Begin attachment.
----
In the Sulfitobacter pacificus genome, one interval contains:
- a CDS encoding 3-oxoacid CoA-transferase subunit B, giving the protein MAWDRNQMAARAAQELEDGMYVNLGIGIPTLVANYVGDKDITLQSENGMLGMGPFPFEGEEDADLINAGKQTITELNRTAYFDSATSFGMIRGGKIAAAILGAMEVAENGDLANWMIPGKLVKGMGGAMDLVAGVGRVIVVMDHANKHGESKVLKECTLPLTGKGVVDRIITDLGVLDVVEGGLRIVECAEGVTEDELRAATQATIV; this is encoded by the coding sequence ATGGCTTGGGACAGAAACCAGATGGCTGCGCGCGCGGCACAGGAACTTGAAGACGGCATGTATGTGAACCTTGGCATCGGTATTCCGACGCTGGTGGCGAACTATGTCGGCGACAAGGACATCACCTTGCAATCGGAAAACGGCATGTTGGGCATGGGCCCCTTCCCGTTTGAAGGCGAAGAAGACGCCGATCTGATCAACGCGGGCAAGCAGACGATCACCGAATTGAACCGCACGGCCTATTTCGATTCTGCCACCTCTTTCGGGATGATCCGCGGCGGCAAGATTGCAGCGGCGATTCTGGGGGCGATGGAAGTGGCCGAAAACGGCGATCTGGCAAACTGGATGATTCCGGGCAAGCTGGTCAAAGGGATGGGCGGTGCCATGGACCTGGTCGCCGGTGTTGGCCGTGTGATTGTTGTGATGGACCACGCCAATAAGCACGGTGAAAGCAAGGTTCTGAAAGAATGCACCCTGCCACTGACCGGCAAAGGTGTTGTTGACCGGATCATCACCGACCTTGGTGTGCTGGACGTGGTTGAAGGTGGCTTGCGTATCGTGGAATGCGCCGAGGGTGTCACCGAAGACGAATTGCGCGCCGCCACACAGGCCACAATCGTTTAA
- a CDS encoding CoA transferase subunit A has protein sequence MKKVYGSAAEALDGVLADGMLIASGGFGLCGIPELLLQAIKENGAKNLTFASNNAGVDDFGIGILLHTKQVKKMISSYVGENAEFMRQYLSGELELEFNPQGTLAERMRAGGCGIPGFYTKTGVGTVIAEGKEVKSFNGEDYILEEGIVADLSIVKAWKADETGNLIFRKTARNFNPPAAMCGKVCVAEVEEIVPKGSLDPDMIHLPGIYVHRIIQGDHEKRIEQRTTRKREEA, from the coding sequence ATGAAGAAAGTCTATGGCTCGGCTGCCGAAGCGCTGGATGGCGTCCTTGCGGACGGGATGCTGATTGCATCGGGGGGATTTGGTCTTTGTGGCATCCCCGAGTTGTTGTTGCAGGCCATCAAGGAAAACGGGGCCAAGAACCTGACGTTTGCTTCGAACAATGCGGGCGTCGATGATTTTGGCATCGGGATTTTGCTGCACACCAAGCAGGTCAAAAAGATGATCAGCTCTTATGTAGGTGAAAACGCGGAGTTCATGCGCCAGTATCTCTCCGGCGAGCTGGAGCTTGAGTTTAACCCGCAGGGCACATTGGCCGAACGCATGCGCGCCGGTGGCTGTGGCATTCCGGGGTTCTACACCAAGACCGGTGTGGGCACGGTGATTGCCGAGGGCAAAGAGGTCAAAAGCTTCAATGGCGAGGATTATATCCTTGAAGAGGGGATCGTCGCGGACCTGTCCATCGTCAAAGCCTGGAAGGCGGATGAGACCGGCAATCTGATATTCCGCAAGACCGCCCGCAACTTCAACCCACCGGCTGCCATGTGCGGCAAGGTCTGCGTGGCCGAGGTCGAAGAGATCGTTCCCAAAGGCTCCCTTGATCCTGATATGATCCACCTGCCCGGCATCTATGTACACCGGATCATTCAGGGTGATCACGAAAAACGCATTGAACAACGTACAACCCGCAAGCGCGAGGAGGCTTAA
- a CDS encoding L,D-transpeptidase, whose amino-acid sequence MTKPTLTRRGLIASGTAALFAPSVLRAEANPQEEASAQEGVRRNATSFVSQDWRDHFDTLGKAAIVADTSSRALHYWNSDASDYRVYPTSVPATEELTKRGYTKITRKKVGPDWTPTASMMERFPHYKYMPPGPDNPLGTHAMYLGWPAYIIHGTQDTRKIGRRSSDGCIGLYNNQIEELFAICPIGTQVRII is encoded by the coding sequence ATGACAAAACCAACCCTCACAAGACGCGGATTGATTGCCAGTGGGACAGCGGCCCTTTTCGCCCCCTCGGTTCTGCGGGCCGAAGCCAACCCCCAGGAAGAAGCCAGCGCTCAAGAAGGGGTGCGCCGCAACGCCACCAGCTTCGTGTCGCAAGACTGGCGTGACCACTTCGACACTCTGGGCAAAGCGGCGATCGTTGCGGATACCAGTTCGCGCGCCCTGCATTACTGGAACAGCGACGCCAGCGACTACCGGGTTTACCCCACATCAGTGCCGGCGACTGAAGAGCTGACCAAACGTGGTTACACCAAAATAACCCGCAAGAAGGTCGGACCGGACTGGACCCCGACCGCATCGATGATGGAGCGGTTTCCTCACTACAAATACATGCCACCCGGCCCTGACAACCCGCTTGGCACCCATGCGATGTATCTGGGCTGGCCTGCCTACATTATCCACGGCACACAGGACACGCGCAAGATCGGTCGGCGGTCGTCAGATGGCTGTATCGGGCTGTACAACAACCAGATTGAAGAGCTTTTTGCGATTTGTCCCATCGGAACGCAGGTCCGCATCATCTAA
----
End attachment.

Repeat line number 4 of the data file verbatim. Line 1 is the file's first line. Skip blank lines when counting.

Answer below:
- a CDS encoding L,D-transpeptidase, whose amino-acid sequence MTKPTLTRRGLIASGTAALFAPSVLRAEANPQEEASAQEGVRRNATSFVSQDWRDHFDTLGKAAIVADTSSRALHYWNSDASDYRVYPTSVPATEELTKRGYTKITRKKVGPDWTPTASMMERFPHYKYMPPGPDNPLGTHAMYLGWPAYIIHGTQDTRKIGRRSSDGCIGLYNNQIEELFAICPIGTQVRII is encoded by the coding sequence ATGACAAAACCAACCCTCACAAGACGCGGATTGATTGCCAGTGGGACAGCGGCCCTTTTCGCCCCCTCGGTTCTGCGGGCCGAAGCCAACCCCCAGGAAGAAGCCAGCGCTCAAGAAGGGGTGCGCCGCAACGCCACCAGCTTCGTGTCGCAAGACTGGCGTGACCACTTCGACACTCTGGGCAAAGCGGCGATCGTTGCGGATACCAGTTCGCGCGCCCTGCATTACTGGAACAGCGACGCCAGCGACTACCGGGTTTACCCCACATCAGTGCCGGCGACTGAAGAGCTGACCAAACGTGGTTACACCAAAATAACCCGCAAGAAGGTCGGACCGGACTGGACCCCGACCGCATCGATGATGGAGCGGTTTCCTCACTACAAATACATGCCACCCGGCCCTGACAACCCGCTTGGCACCCATGCGATGTATCTGGGCTGGCCTGCCTACATTATCCACGGCACACAGGACACGCGCAAGATCGGTCGGCGGTCGTCAGATGGCTGTATCGGGCTGTACAACAACCAGATTGAAGAGCTTTTTGCGATTTGTCCCATCGGAACGCAGGTCCGCATCATCTAA